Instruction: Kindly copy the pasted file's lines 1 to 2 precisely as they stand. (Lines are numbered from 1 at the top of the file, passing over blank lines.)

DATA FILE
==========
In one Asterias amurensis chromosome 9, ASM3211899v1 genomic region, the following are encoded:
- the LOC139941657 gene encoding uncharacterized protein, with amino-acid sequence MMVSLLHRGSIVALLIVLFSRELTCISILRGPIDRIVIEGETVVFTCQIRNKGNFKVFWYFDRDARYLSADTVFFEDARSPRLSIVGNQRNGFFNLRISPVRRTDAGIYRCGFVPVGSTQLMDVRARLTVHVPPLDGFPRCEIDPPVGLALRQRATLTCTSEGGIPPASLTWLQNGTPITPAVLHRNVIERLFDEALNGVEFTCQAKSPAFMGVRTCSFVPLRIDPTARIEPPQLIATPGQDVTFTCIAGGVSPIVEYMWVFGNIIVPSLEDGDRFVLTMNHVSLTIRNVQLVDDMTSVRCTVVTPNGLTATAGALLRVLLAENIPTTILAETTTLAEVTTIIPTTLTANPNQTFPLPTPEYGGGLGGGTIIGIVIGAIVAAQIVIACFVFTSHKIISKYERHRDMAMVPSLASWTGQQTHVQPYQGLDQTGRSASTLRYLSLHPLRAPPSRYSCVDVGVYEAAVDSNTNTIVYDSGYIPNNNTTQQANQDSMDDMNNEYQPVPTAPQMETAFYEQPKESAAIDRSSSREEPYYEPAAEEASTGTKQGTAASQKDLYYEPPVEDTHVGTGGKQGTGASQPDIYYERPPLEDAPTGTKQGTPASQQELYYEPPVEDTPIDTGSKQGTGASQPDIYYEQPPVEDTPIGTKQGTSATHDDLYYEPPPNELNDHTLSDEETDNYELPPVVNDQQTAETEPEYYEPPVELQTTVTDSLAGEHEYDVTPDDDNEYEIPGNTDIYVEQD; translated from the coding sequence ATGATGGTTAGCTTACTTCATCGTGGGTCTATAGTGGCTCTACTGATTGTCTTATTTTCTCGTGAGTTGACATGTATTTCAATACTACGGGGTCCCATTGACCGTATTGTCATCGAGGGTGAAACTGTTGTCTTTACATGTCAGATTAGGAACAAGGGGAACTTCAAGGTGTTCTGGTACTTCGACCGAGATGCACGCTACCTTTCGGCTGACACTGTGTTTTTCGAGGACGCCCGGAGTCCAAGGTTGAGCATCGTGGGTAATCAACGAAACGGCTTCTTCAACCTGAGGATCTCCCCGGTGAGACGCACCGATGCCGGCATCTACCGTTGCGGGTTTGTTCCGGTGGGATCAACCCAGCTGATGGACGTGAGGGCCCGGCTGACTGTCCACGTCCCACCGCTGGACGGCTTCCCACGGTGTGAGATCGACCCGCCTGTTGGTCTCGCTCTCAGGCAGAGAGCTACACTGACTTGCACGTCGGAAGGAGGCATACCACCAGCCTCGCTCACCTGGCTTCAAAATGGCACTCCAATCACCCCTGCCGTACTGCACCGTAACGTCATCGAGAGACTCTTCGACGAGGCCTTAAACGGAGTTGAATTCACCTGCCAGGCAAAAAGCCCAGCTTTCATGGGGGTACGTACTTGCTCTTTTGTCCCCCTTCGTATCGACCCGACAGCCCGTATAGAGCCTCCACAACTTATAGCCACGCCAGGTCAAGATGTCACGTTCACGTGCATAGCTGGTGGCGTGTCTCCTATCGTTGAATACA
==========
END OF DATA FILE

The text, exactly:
In one Asterias amurensis chromosome 9, ASM3211899v1 genomic region, the following are encoded:
- the LOC139941657 gene encoding uncharacterized protein, with amino-acid sequence MMVSLLHRGSIVALLIVLFSRELTCISILRGPIDRIVIEGETVVFTCQIRNKGNFKVFWYFDRDARYLSADTVFFEDARSPRLSIVGNQRNGFFNLRISPVRRTDAGIYRCGFVPVGSTQLMDVRARLTVHVPPLDGFPRCEIDPPVGLALRQRATLTCTSEGGIPPASLTWLQNGTPITPAVLHRNVIERLFDEALNGVEFTCQAKSPAFMGVRTCSFVPLRIDPTARIEPPQLIATPGQDVTFTCIAGGVSPIVEYMWVFGNIIVPSLEDGDRFVLTMNHVSLTIRNVQLVDDMTSVRCTVVTPNGLTATAGALLRVLLAENIPTTILAETTTLAEVTTIIPTTLTANPNQTFPLPTPEYGGGLGGGTIIGIVIGAIVAAQIVIACFVFTSHKIISKYERHRDMAMVPSLASWTGQQTHVQPYQGLDQTGRSASTLRYLSLHPLRAPPSRYSCVDVGVYEAAVDSNTNTIVYDSGYIPNNNTTQQANQDSMDDMNNEYQPVPTAPQMETAFYEQPKESAAIDRSSSREEPYYEPAAEEASTGTKQGTAASQKDLYYEPPVEDTHVGTGGKQGTGASQPDIYYERPPLEDAPTGTKQGTPASQQELYYEPPVEDTPIDTGSKQGTGASQPDIYYEQPPVEDTPIGTKQGTSATHDDLYYEPPPNELNDHTLSDEETDNYELPPVVNDQQTAETEPEYYEPPVELQTTVTDSLAGEHEYDVTPDDDNEYEIPGNTDIYVEQD; translated from the coding sequence ATGATGGTTAGCTTACTTCATCGTGGGTCTATAGTGGCTCTACTGATTGTCTTATTTTCTCGTGAGTTGACATGTATTTCAATACTACGGGGTCCCATTGACCGTATTGTCATCGAGGGTGAAACTGTTGTCTTTACATGTCAGATTAGGAACAAGGGGAACTTCAAGGTGTTCTGGTACTTCGACCGAGATGCACGCTACCTTTCGGCTGACACTGTGTTTTTCGAGGACGCCCGGAGTCCAAGGTTGAGCATCGTGGGTAATCAACGAAACGGCTTCTTCAACCTGAGGATCTCCCCGGTGAGACGCACCGATGCCGGCATCTACCGTTGCGGGTTTGTTCCGGTGGGATCAACCCAGCTGATGGACGTGAGGGCCCGGCTGACTGTCCACGTCCCACCGCTGGACGGCTTCCCACGGTGTGAGATCGACCCGCCTGTTGGTCTCGCTCTCAGGCAGAGAGCTACACTGACTTGCACGTCGGAAGGAGGCATACCACCAGCCTCGCTCACCTGGCTTCAAAATGGCACTCCAATCACCCCTGCCGTACTGCACCGTAACGTCATCGAGAGACTCTTCGACGAGGCCTTAAACGGAGTTGAATTCACCTGCCAGGCAAAAAGCCCAGCTTTCATGGGGGTACGTACTTGCTCTTTTGTCCCCCTTCGTATCGACCCGACAGCCCGTATAGAGCCTCCACAACTTATAGCCACGCCAGGTCAAGATGTCACGTTCACGTGCATAGCTGGTGGCGTGTCTCCTATCGTTGAATACA